breach on the Cirrus. The Quasar gets itself back together, and evacuates everyone from the Cirrus to the Quasar, until the
Venturi strike again, causing the warp core breach to accelerate, so everyone evacuates from the Quasar back to the Cirrus,
who then try to flee at impulse, when the Quasar is hit with a brick, which causes the stardrive section to blow up.
Meanwhile, the Borg are trying to blow up the Cirrus, when the helm driver, Captain N. Badaczewski starts to pound the helm
after the character “Chris” dies of exhaustion on “Oregon Trail,” causing the Cirrus to ram the Yankzee Kiang III. It lost a warp
nacelle and blew up. The Cirrus and ½ of the Quasar fled from the battle for safety. The condition of the Adelphi is unknown.”
THE VELORA STRIKE BACK. Episodes 146, 149, 151. After their humiliating defeat in Episode 120, the Velora come back with a
vengeance (naturally, amidst the Federation Civil War) and without their chicken legs. This time, they kindly brought their
entire fleet of stolen Kazon vessels (which the Kazon had previously stolen from the Trabe) to the Alpha Quadrant for some
whoop-ass, and get what they deserve. AND YOU’LL NEVER SEE THIS IN TFF: Your beloved Captain is chained up by Velora
intruders and stuffed in an access hatch. The Cirrus’ stardrive section was destroyed to repel the Velora invaders; the saucer
crashed into a mountain, and subsequently sustained 96% damage when the auto-destruct feature went off (“But the ship is
saved!”). On the brink of victory, the Velora decided to stop their invasion (actually, it was never resolved, and the Velora
were never heard from again).
THE FOURTH KLINGON WAR. Episodes 150, 157 – 162. After the shocking discovery that Gowron is a changeling, the Cirrus
(again, acting alone), infiltrates Klingon Space to see if it’s true. Naturally, they are stopped, and the much more capable crew
of DS9 find the shapeshifter in “Apocalypse Rising.”
THE SHADOW WAR. Episodes 164 – 166, 168 - 170, 173 – 175. Another obvious Babylon 5 rip-off. In fact, Babylon 5 was even
used as a staging facility for the assault on the Shadow fleet at Corianus 6.
THE ROTUNDRA WAR. Episodes 174, 176, 179. A chair farming colony on Rotundra VI was attacked by Klingon Termites, and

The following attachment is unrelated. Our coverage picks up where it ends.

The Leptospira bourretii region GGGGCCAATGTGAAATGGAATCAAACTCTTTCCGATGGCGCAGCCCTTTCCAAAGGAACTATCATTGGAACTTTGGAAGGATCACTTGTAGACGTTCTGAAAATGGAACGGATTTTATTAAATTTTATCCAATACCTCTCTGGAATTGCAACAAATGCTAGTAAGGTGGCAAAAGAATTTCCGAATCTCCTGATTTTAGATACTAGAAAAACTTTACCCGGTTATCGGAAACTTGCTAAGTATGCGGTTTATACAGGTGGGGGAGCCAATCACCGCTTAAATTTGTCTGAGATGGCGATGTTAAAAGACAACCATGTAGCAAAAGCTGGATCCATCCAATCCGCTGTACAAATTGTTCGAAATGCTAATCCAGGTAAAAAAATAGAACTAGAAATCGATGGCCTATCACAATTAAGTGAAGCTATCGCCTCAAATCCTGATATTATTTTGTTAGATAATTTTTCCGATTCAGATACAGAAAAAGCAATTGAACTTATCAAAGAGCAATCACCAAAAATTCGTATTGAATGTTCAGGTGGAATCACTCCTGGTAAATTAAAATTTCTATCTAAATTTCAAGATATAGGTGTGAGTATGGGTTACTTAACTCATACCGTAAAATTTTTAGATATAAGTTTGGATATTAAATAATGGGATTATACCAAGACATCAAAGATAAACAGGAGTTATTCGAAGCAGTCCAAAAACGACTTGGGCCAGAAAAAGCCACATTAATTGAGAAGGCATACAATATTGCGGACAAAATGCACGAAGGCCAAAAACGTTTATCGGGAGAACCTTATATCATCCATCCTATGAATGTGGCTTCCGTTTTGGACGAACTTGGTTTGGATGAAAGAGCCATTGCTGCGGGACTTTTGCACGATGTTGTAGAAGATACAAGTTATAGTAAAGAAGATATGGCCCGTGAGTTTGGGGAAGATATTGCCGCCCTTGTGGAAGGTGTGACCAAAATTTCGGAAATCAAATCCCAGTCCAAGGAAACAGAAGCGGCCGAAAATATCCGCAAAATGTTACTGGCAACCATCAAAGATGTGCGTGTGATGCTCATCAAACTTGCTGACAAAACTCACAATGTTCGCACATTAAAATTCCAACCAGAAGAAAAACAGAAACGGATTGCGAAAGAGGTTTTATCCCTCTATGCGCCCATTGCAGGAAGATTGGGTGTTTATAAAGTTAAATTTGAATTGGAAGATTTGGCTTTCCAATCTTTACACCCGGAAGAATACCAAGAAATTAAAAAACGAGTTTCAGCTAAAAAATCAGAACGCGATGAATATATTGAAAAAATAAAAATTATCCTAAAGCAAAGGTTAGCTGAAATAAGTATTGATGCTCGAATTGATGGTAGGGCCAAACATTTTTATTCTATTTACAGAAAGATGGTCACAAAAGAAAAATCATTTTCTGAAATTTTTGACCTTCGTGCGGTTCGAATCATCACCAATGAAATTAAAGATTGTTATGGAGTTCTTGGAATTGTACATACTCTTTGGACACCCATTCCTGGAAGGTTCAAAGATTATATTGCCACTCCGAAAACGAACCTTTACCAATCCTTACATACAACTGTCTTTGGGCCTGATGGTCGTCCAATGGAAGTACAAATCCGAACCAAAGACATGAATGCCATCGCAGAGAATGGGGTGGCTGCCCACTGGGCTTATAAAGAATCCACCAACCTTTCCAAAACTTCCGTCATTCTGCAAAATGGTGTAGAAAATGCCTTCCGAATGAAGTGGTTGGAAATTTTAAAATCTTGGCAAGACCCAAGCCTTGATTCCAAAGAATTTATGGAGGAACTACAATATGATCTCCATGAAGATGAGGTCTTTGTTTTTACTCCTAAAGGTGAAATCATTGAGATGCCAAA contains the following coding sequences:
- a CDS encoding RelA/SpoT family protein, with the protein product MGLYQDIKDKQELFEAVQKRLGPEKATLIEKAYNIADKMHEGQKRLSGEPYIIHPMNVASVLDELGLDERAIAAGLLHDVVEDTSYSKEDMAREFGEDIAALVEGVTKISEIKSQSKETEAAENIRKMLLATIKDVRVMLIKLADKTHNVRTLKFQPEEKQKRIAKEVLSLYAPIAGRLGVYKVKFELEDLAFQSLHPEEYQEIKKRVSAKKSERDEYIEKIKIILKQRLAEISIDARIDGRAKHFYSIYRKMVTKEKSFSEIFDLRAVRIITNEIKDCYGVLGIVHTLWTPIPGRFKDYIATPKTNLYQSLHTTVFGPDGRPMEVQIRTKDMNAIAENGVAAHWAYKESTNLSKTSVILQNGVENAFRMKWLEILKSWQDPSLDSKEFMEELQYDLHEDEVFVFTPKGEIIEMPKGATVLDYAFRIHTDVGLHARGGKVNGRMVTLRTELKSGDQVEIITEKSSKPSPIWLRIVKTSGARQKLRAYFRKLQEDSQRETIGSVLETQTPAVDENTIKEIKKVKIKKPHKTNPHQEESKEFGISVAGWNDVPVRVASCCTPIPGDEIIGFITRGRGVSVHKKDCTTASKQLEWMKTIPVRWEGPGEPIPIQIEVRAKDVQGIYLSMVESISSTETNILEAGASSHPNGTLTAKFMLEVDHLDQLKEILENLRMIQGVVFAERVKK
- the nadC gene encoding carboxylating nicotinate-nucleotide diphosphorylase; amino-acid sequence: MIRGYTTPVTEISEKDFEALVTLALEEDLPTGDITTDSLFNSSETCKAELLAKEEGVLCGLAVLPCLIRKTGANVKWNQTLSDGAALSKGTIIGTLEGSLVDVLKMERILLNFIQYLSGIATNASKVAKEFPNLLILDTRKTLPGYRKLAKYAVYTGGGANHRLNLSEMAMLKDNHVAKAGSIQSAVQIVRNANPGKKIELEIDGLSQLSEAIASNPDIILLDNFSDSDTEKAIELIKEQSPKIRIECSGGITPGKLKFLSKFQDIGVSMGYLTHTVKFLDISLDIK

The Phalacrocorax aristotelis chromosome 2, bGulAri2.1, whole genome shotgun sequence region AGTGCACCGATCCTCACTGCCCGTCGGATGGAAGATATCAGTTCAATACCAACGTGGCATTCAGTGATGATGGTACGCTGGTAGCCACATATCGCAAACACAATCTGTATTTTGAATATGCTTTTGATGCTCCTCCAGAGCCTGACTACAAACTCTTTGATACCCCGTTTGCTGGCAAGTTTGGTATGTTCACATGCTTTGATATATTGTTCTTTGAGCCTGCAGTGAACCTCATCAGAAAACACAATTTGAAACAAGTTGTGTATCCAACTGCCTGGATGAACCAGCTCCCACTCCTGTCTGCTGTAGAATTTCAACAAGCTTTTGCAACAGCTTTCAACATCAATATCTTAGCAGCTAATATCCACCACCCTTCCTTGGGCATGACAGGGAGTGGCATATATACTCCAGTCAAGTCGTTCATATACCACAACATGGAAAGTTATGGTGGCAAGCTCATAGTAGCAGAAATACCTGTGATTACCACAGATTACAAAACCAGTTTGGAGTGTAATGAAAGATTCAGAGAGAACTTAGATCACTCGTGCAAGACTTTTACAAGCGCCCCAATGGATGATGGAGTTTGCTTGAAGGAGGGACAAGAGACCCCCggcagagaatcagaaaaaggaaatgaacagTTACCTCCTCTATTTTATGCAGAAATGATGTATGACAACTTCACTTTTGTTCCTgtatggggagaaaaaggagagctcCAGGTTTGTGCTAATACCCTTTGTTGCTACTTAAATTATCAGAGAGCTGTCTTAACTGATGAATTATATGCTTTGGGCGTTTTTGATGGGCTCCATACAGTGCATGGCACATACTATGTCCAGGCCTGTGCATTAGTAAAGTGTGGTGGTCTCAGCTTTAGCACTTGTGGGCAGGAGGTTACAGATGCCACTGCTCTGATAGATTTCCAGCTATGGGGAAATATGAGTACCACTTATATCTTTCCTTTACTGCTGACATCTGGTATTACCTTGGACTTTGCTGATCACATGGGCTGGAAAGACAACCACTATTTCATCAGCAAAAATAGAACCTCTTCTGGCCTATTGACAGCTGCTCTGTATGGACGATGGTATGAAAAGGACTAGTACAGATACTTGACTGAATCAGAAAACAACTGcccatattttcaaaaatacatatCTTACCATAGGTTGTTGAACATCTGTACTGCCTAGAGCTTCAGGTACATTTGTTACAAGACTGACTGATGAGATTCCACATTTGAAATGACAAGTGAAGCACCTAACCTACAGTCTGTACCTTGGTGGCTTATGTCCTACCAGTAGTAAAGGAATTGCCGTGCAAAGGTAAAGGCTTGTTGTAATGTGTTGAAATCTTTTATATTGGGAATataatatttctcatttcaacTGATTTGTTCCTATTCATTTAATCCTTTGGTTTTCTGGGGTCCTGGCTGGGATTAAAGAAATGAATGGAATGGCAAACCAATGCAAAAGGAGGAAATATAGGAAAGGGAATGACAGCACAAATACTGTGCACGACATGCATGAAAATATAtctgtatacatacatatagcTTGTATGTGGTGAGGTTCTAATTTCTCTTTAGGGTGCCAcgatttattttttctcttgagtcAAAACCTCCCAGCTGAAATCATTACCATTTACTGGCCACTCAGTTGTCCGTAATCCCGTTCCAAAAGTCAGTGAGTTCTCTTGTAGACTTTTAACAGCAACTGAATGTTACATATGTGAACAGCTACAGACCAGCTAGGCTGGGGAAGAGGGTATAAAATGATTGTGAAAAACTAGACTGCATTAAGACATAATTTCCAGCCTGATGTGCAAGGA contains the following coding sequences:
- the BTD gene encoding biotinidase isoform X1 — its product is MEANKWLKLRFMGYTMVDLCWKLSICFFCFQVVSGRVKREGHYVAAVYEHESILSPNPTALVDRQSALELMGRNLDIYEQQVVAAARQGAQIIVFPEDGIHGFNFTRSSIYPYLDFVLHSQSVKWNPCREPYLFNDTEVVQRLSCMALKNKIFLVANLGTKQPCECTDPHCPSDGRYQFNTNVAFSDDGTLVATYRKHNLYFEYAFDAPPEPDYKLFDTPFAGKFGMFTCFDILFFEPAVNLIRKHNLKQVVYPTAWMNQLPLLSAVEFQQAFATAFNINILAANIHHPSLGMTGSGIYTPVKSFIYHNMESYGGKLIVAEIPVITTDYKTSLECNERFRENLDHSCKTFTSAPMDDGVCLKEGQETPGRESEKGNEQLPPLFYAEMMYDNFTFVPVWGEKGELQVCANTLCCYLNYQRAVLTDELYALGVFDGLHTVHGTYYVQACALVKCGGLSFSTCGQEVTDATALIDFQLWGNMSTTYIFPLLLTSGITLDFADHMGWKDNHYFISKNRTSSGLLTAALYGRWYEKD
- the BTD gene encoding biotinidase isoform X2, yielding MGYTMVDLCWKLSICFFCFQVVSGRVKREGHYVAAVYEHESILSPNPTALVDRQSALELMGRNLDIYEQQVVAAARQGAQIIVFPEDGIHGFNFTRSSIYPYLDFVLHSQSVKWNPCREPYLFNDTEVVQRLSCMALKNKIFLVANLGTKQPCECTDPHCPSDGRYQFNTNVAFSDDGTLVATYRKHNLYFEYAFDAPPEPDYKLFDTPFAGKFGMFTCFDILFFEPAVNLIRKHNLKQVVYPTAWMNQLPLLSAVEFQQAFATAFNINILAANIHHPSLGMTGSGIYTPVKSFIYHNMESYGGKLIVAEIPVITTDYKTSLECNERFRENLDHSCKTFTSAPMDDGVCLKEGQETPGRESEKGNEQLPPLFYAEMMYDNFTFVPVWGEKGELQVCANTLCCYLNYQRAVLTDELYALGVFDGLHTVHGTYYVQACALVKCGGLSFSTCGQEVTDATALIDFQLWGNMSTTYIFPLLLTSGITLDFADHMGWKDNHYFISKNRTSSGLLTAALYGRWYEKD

subsequently declared war on the Bajorans. Yes. I kid you not. Thankfully, the war is canceled when another freak tropical
storm (similar to the one that ended the Bujumbran War) threatened the Rotundran Fleet.
THE ZHARGOSIA MASSACRE. Episodes 177, 179, 181, 184 and 185. The final war—and no, it's nothing like TFF's Zhargosia Arc.
Yes, there was the same mysterious buildup for several episodes, but it led to a rather… odd conclusion in this instance. Faced
with a losing battle against Species 8472, the Borg needed to replenish their dwindling supplies. The Borg slaughtered a
massive fleet of Federation starships before Species 8472 arrived, and slaughtered the Borg, the Elorg, the Velora, United
Earth, and the Aruns. As the series came to a close with Episode 185, everyone was dead, and our beloved Captain was
revealed to be a shapeshifter, plotting all along to leave the Federation in ruins as the Dominion attacked DS9 (in “A Call to
Arms”). Of course, the most notable item in the episode was a small paragraph at the bottom that off-handedly mentioned TFF’
s transition to the internet…
|The Cirrus, which looks remarkably
like the Enterprise-D, gets creamed
by very poor renditions of the
Klingons AND the Romulans.
|The Cirrus, shortly before crashing
into the mountainside.
“To destroy strange new worlds, destroy new life and new civilizations, and to destroy while
we went pretty much where TNG went before.”
This wasn’t our official motto, but in retrospect, it certainly fits.
When we last left our not-quite-valiant heroes aboard the grotesquely hideous Mooncress, they had just destroyed about a
bazillion Borg cubes in the Oakland Sector using the dreaded [cue overdramatic horror music] BORG RAY! Now, while the Borg
certainly learned their lesson (they didn’t attack for about a month), the rest of the galaxy continued to provide the United
Federation of Planets with four metric tons of chaos. In the second episode of TFF—which was the first written by the likes of
me—an alien race known as the Taipei decided to go to war with the Federation after their leader, Taegu, vanished for five
days. Since this particular episode was long ago lost to the garbage can, I cannot provide the exact details, but suffice it to
say, it was BAD. Thankfully, Taegu and his people made the most dramatic turnaround in known history—and subsequently